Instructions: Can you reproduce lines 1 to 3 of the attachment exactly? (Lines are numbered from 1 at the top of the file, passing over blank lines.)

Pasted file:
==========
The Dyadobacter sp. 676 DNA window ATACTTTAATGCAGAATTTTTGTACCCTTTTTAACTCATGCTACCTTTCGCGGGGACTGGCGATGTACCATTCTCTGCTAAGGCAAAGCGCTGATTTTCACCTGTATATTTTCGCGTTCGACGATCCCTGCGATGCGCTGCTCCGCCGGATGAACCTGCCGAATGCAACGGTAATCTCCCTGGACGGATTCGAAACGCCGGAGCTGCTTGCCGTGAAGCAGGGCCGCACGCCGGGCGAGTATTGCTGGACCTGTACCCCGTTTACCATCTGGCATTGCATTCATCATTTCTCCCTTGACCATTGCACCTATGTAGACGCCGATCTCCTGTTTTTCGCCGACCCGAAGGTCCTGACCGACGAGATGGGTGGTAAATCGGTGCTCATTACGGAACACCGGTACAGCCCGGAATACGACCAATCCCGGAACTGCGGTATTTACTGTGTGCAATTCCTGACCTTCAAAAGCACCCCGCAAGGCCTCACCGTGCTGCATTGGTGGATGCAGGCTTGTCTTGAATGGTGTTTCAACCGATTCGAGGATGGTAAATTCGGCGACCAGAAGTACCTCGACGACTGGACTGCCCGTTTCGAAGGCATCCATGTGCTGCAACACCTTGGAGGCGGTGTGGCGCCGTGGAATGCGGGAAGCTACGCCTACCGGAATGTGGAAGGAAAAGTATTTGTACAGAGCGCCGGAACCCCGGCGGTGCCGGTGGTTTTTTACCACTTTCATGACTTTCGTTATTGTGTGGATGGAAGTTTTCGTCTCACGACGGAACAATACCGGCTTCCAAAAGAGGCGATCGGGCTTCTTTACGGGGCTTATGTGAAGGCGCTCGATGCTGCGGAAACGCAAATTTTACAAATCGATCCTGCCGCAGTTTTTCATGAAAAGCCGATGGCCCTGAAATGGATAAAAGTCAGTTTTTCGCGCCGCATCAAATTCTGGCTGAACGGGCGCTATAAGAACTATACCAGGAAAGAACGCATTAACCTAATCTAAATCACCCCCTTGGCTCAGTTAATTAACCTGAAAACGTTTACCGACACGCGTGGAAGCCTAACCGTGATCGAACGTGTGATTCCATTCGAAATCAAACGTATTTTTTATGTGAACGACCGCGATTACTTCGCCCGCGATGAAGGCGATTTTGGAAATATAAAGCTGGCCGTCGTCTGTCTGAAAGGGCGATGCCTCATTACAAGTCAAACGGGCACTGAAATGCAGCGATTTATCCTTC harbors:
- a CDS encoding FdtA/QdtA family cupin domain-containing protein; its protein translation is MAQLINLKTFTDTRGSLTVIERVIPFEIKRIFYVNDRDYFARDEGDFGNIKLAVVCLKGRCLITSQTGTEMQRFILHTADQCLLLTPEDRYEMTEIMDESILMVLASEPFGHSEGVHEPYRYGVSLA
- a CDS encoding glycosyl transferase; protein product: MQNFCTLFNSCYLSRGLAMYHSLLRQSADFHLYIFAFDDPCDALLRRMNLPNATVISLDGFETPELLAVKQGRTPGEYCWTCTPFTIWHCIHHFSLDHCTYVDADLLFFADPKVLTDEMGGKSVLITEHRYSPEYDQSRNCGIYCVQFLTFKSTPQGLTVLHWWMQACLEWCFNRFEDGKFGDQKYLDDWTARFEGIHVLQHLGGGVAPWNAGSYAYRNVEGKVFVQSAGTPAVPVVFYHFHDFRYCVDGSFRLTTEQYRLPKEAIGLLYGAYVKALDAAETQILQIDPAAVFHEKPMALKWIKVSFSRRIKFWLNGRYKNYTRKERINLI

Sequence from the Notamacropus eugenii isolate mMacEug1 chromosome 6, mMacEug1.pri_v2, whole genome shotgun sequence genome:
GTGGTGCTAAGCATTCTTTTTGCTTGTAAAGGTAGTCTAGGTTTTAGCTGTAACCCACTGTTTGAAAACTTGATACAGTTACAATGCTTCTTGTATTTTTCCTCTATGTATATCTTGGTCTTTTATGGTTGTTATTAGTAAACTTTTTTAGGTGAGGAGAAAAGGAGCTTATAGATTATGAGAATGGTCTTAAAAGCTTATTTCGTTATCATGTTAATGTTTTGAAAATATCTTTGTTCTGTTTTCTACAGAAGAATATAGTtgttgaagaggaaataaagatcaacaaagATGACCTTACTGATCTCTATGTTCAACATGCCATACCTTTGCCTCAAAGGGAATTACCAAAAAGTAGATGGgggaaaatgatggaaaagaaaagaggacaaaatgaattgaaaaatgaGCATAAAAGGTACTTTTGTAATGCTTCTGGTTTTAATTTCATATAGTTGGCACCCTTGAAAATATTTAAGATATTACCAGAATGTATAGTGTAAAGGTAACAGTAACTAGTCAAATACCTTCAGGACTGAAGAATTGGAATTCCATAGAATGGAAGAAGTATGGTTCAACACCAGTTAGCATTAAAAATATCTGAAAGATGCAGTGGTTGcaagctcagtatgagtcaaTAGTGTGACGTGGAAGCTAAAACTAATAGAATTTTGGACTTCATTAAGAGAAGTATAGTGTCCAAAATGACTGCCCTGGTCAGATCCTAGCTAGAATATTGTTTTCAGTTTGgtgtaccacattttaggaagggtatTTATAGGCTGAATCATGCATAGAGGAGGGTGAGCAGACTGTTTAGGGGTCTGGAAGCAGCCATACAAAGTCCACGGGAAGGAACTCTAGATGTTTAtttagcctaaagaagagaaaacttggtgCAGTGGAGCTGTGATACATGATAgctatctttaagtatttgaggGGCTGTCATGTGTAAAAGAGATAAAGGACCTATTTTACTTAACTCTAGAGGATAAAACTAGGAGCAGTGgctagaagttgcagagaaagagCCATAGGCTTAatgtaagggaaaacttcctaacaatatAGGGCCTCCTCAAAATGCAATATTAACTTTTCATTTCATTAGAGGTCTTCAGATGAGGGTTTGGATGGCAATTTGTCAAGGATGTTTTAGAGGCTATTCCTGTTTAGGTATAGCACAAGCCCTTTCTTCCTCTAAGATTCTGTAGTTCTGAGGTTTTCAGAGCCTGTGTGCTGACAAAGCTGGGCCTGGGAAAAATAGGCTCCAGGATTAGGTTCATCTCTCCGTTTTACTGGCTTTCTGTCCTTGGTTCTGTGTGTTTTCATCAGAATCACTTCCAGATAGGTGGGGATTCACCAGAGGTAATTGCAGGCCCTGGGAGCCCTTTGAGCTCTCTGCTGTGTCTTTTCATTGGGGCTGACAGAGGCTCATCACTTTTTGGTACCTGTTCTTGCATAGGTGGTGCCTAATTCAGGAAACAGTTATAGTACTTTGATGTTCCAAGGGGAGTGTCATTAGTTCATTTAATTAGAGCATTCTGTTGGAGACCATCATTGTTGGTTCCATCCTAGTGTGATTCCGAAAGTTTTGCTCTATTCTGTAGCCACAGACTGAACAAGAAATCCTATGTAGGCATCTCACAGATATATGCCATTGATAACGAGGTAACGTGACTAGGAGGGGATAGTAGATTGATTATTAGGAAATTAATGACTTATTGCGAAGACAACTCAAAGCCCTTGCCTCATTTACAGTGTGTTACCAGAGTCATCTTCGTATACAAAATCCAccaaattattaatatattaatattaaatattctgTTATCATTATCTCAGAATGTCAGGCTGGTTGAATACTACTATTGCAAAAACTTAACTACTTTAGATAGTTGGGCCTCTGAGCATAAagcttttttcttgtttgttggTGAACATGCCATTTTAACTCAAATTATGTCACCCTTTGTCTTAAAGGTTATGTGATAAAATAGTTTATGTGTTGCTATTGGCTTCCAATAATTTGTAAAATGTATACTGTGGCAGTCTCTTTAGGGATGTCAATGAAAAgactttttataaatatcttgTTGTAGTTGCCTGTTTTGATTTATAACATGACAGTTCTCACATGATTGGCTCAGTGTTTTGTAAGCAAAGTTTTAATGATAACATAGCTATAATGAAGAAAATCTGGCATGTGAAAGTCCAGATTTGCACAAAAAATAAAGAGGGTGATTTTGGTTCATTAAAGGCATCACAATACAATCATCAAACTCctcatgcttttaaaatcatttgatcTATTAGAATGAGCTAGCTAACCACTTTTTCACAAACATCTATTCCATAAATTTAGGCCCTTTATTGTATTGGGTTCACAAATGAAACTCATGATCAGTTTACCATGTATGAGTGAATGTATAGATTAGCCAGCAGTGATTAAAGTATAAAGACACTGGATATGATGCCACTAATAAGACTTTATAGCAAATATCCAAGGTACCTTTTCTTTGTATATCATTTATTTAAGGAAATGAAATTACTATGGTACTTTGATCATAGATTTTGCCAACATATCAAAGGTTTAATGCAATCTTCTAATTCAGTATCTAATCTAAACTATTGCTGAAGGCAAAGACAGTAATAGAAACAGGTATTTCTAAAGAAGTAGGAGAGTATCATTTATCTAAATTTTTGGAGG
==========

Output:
The Dyadobacter sp. 676 DNA window ATACTTTAATGCAGAATTTTTGTACCCTTTTTAACTCATGCTACCTTTCGCGGGGACTGGCGATGTACCATTCTCTGCTAAGGCAAAGCGCTGATTTTCACCTGTATATTTTCGCGTTCGACGATCCCTGCGATGCGCTGCTCCGCCGGATGAACCTGCCGAATGCAACGGTAATCTCCCTGGACGGATTCGAAACGCCGGAGCTGCTTGCCGTGAAGCAGGGCCGCACGCCGGGCGAGTATTGCTGGACCTGTACCCCGTTTACCATCTGGCATTGCATTCATCATTTCTCCCTTGACCATTGCACCTATGTAGACGCCGATCTCCTGTTTTTCGCCGACCCGAAGGTCCTGACCGACGAGATGGGTGGTAAATCGGTGCTCATTACGGAACACCGGTACAGCCCGGAATACGACCAATCCCGGAACTGCGGTATTTACTGTGTGCAATTCCTGACCTTCAAAAGCACCCCGCAAGGCCTCACCGTGCTGCATTGGTGGATGCAGGCTTGTCTTGAATGGTGTTTCAACCGATTCGAGGATGGTAAATTCGGCGACCAGAAGTACCTCGACGACTGGACTGCCCGTTTCGAAGGCATCCATGTGCTGCAACACCTTGGAGGCGGTGTGGCGCCGTGGAATGCGGGAAGCTACGCCTACCGGAATGTGGAAGGAAAAGTATTTGTACAGAGCGCCGGAACCCCGGCGGTGCCGGTGGTTTTTTACCACTTTCATGACTTTCGTTATTGTGTGGATGGAAGTTTTCGTCTCACGACGGAACAATACCGGCTTCCAAAAGAGGCGATCGGGCTTCTTTACGGGGCTTATGTGAAGGCGCTCGATGCTGCGGAAACGCAAATTTTACAAATCGATCCTGCCGCAGTTTTTCATGAAAAGCCGATGGCCCTGAAATGGATAAAAGTCAGTTTTTCGCGCCGCATCAAATTCTGGCTGAACGGGCGCTATAAGAACTATACCAGGAAAGAACGCATTAACCTAATCTAAATCACCCCCTTGGCTCAGTTAATTAACCTGAAAACGTTTACCGACACGCGTGGAAGCCTAACCGTGATCGAACGTGTGATTCCATTCGAAATCAAACGTATTTTTTATGTGAACGACCGCGATTACTTCGCCCGCGATGAAGGCGATTTTGGAAATATAAAGCTGGCCGTCGTCTGTCTGAAAGGGCGATGCCTCATTACAAGTCAAACGGGCACTGAAATGCAGCGATTTATCCTTC harbors:
- a CDS encoding FdtA/QdtA family cupin domain-containing protein; its protein translation is MAQLINLKTFTDTRGSLTVIERVIPFEIKRIFYVNDRDYFARDEGDFGNIKLAVVCLKGRCLITSQTGTEMQRFILHTADQCLLLTPEDRYEMTEIMDESILMVLASEPFGHSEGVHEPYRYGVSLA
- a CDS encoding glycosyl transferase; protein product: MQNFCTLFNSCYLSRGLAMYHSLLRQSADFHLYIFAFDDPCDALLRRMNLPNATVISLDGFETPELLAVKQGRTPGEYCWTCTPFTIWHCIHHFSLDHCTYVDADLLFFADPKVLTDEMGGKSVLITEHRYSPEYDQSRNCGIYCVQFLTFKSTPQGLTVLHWWMQACLEWCFNRFEDGKFGDQKYLDDWTARFEGIHVLQHLGGGVAPWNAGSYAYRNVEGKVFVQSAGTPAVPVVFYHFHDFRYCVDGSFRLTTEQYRLPKEAIGLLYGAYVKALDAAETQILQIDPAAVFHEKPMALKWIKVSFSRRIKFWLNGRYKNYTRKERINLI